10.2 — Dynamic memory allocation with new and delete

In the prior lesson, we teased that C++ had two C++ operators that are used for dynamically allocating memory: new and delete.

The new operator is used to request that the operating system assign some memory from the heap to your program. The delete operator is used to return that memory back to the operating system.

In modern C++, new and delete are normally not used directly. In this lesson, we’re going to explore these operators both so you can understand their use in legacy code, as well as so we can talk about some of their shortcomings, which will help set the stage for the next set of lessons.

Dynamically allocating single variables via operator new

To allocated a single variable dynamically, we use the scalar (non-array) form of the new operators.

In the above case, we’re requesting an integer’s worth of memory from the operating system. The new operator does three things: it requests memory from the operating system, it creates an object of the appropriate data type using that memory, and it returns a pointer containing the address of the memory that has been allocated.

In order to access the memory that was just allocated, we need to keep track of the address that was returned to us. Typically, that means we’ll use a pointer variable to store the address so we can use it later:

We can then dereference the pointer to access the memory:

If it wasn’t before, it should now be clear at least one case in which pointers are useful. Without a pointer to hold the address of the memory that was just allocated, we’d have no way to access the memory that was just allocated for us!

Initializing a dynamically allocated variable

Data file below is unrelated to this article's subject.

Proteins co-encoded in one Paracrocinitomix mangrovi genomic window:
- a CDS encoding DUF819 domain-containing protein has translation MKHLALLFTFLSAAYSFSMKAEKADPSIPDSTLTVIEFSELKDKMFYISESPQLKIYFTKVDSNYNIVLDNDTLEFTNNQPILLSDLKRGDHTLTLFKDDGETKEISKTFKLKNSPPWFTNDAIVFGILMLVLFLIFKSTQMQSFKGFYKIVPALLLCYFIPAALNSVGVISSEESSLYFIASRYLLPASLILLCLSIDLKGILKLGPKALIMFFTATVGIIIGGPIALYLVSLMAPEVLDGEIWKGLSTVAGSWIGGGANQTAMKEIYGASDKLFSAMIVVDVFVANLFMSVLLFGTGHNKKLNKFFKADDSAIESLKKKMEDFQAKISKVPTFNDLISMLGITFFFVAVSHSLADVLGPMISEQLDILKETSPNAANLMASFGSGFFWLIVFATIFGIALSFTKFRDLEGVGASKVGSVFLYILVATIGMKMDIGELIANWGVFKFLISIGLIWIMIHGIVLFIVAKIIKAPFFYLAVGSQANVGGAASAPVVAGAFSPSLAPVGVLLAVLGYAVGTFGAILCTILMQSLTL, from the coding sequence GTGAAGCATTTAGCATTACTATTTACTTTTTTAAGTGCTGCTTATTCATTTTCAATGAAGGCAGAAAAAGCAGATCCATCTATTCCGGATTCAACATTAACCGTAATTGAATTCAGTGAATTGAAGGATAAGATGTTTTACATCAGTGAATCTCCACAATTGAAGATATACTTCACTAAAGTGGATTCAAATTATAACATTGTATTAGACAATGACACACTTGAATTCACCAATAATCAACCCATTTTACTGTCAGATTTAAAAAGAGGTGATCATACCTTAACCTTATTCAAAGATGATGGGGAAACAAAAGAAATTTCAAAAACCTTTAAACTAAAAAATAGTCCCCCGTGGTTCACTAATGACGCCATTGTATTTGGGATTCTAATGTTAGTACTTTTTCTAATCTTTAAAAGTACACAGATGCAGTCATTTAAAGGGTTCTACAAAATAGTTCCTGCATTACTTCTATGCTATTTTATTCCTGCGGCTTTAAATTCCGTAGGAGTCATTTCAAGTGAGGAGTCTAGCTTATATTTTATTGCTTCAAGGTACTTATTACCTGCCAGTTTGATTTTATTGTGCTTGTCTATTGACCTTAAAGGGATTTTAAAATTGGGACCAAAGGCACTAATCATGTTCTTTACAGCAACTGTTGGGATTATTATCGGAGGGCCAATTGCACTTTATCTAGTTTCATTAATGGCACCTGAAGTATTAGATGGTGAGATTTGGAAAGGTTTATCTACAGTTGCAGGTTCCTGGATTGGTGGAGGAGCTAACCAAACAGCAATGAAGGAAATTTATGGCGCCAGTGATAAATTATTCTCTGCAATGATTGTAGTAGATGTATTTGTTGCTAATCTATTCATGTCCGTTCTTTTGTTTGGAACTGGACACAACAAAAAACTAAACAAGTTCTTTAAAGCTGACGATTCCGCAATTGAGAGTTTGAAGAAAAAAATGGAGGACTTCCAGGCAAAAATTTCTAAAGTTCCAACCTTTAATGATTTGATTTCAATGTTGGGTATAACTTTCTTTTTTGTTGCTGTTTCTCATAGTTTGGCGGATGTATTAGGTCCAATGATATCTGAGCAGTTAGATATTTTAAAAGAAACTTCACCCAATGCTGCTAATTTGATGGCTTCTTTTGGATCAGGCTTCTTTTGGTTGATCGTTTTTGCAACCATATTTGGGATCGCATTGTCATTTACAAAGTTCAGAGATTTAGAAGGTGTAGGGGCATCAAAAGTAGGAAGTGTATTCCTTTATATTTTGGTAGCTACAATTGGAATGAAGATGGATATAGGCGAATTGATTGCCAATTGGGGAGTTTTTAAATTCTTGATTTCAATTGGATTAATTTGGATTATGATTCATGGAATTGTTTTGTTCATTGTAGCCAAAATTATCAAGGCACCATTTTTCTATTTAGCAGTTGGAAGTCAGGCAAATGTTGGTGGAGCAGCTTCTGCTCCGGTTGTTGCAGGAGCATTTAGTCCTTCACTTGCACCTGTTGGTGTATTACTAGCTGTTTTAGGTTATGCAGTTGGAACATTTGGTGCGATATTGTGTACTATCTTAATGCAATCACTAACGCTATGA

When you dynamically allocate a variable, you can also initialize it via direct initialization or uniform initialization:

For class types, new will call the object’s constructor:

Operator new can fail

When requesting memory from the operating system, in rare circumstances, the operating system may not have any memory to grant the request with.

By default, if new fails, a bad_alloc exception is thrown. If this exception isn’t properly handled (and it won’t be, since we haven’t covered exceptions or exception handling yet), the program will simply terminate (crash) with an unhandled exception error.

A non-throwing version of new via std::nothrow

In many cases, having operator new throw an exception is undesirable, so there’s an alternate form of new that can be used instead to tell new to return a null pointer if memory can’t be allocated. This is done by adding the constant std::nothrow between the new keyword and the allocation type:

In the above example, if new fails to allocate memory, it will return a null pointer instead of the address of the allocated memory.

Returning memory back to the operating system via operator delete

When we are done with a dynamically allocated variable, we need to explicitly return that memory back to the operating system. For single variables, this is done via the scalar (non-array) form of the delete operator:

The delete operator does not return anything.

What does it mean to delete memory?